References:[1][58]

Definition

  • Type of palliative care specifically given to patients at the end of life

Principles

  • Preserve the dignity of patients during the final stages of life.
  • Provide maximum comfort to the patient.
  • Ensure pain relief (including administration of opioids, anxiolytics, or sedatives).
  • Prioritize positive effects over potential negative effects (e.g., pain relief over the risk of respiratory depression), according to the ethical principle of double effect.

Who is eligible for hospice care?

  • Estimated life expectancy < 6 months
  • Patients are usually on Medicare, Medicaid, or private insurance plans.
  • The patient (and family) has made the decision to stop curative or life-preserving treatment in order to maximize quality of life.

Not all treatment should be withdrawn. Antibiotics, for example, can still be given if the patient develops an infection.

Facilities

  • Patients can receive hospice care at home, in a skilled nursing facility, or at a hospital.
    • Home hospice services may consist of regular nursing visits, assistance with activities of daily living (e.g., cooking, cleaning, bathing, etc.), or support for home medical equipment (e.g., hospital beds, walkers, bedside commodes, etc.).
    • Hospice care in a hospital or nursing facility may be indicated if the patient's pain or symptoms require more specialized care.
  • Services are available 24 hours a day, 7 days a week.

References:[59]

  • Communication
    • Full information for the parents/legal guardians regarding the diagnosis, treatment options and goals, and prognosis with and without therapy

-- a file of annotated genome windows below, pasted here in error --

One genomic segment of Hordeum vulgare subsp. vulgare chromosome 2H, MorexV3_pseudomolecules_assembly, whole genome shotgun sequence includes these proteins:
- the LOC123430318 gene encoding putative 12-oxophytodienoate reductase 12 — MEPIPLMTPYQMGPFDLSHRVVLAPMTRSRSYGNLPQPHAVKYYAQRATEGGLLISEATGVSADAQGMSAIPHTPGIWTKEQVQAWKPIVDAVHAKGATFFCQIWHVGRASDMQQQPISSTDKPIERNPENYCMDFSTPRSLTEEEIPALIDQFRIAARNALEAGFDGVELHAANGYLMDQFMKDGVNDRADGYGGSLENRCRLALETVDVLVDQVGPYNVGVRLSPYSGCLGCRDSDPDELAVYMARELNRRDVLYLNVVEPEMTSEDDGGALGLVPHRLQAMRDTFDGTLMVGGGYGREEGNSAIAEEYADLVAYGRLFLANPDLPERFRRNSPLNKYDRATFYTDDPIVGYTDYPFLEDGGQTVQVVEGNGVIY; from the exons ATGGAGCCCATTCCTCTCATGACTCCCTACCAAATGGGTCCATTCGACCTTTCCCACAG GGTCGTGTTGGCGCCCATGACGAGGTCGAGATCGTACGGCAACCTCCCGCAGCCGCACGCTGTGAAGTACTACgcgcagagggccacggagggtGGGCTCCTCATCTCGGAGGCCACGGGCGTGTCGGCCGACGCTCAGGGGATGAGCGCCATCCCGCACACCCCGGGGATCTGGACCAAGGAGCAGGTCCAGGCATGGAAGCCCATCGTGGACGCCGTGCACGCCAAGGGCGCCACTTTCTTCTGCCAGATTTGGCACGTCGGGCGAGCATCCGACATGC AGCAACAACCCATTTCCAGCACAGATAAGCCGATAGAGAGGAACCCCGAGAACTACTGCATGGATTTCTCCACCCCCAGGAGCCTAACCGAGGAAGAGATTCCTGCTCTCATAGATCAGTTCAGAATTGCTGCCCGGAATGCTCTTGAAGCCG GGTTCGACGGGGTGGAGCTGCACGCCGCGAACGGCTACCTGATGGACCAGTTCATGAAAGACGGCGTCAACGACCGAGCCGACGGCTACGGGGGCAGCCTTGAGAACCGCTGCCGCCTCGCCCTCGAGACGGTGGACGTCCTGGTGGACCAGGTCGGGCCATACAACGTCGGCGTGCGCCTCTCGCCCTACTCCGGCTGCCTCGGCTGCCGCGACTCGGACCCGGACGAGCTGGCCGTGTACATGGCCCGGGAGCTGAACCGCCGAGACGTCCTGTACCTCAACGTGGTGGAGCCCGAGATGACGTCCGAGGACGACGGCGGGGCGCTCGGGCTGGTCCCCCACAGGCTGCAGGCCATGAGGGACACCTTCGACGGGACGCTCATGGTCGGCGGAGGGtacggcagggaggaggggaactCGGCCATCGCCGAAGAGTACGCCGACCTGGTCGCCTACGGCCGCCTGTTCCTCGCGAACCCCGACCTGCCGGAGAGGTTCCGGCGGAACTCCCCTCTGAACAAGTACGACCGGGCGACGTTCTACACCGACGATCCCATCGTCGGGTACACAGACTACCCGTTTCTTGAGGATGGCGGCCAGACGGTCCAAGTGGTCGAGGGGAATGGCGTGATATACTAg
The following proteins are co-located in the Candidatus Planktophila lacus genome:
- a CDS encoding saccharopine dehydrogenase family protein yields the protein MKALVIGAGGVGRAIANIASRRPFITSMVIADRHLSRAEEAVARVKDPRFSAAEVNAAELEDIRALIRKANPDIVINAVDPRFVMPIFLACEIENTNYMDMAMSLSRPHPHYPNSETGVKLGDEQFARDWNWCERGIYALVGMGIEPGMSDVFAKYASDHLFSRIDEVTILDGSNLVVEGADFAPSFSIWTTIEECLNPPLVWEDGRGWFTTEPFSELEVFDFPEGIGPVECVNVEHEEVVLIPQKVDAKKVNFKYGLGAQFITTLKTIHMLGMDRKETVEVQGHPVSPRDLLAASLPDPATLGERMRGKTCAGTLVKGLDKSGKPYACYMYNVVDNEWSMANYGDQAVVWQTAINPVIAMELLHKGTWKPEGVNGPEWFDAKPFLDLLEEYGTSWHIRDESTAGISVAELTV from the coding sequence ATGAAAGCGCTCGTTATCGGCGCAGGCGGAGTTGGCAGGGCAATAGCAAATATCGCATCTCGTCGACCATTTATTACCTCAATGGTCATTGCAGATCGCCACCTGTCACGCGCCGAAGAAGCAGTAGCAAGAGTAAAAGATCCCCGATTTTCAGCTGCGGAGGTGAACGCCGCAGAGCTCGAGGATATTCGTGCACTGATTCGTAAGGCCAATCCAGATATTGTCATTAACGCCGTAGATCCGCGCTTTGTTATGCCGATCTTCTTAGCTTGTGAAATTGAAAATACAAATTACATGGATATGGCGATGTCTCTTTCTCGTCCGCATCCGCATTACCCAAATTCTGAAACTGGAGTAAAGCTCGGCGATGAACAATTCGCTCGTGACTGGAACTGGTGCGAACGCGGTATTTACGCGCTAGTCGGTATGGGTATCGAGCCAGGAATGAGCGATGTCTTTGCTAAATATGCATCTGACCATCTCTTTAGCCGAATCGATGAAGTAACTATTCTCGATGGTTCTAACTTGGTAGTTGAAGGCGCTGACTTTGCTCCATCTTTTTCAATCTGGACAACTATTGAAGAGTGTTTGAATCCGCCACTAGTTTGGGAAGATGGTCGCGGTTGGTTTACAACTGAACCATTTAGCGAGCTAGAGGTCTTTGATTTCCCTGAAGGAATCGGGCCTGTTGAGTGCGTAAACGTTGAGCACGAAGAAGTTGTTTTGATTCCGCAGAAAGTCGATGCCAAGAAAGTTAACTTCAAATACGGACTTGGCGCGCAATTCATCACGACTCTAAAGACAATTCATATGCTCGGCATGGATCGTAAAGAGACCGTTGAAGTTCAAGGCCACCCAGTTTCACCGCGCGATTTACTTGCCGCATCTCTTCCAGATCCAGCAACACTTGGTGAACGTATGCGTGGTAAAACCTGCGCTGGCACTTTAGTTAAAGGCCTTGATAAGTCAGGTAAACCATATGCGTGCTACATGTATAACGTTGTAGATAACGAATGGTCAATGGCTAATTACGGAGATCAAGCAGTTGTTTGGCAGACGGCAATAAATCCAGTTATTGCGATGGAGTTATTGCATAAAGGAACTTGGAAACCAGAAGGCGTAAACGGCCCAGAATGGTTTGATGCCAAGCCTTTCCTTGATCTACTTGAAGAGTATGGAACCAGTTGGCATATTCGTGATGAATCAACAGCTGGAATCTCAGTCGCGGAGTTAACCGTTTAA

• Disclosure to the child: should be adapted according to the age and developmental level
      • Preschoolers (< 6 years): often cannot conceptualize death; provide a clear explanation of their situation with parental presence
      • Elementary schoolers: often begin understanding death and their own situation; allow participation in medical decisions when appropriate
      • Adolescents: often have a full understanding of death; allow participation in decision-making, respect privacy and autonomy
    • Consider the values and preferences of the family.
  • Decision making and ethics
    • Parents/legal guardians are the legal medical decision-makers.
    • Parental consent must be obtained in the pediatric setting (see “Informed consent” in “Principles of medical law and ethics”).
    • Assent from the minor with an appropriate developmental level should also be obtained
    • Consider previously agreed upon DNR orders or advance directives.
    • Encourage exchange with parents in similar situations and facilitate contact with support groups.
    • Ethics committees can aid parental decision making.
  • Psychosocial support
    • Facilitate psychosocial and/or spiritual support for the child patient and his/her family.
    • Address implications of the condition (e.g., disability and death).
    • Consider the personal wishes of the child (e.g., make-a-wish grants, family activities).
    • Facilitate contact to grief and bereavement support for family, e.g., counseling services, support groups.
  • Symptom management
    • Pharmacological management of symptoms (see “Symptoms and symptom control” above)
    • Nonpharmacological measures include massages, physical therapy, acupuncture, behavioral/cognitive techniques (e.g., play therapy, music therapy, art therapy, guided meditations).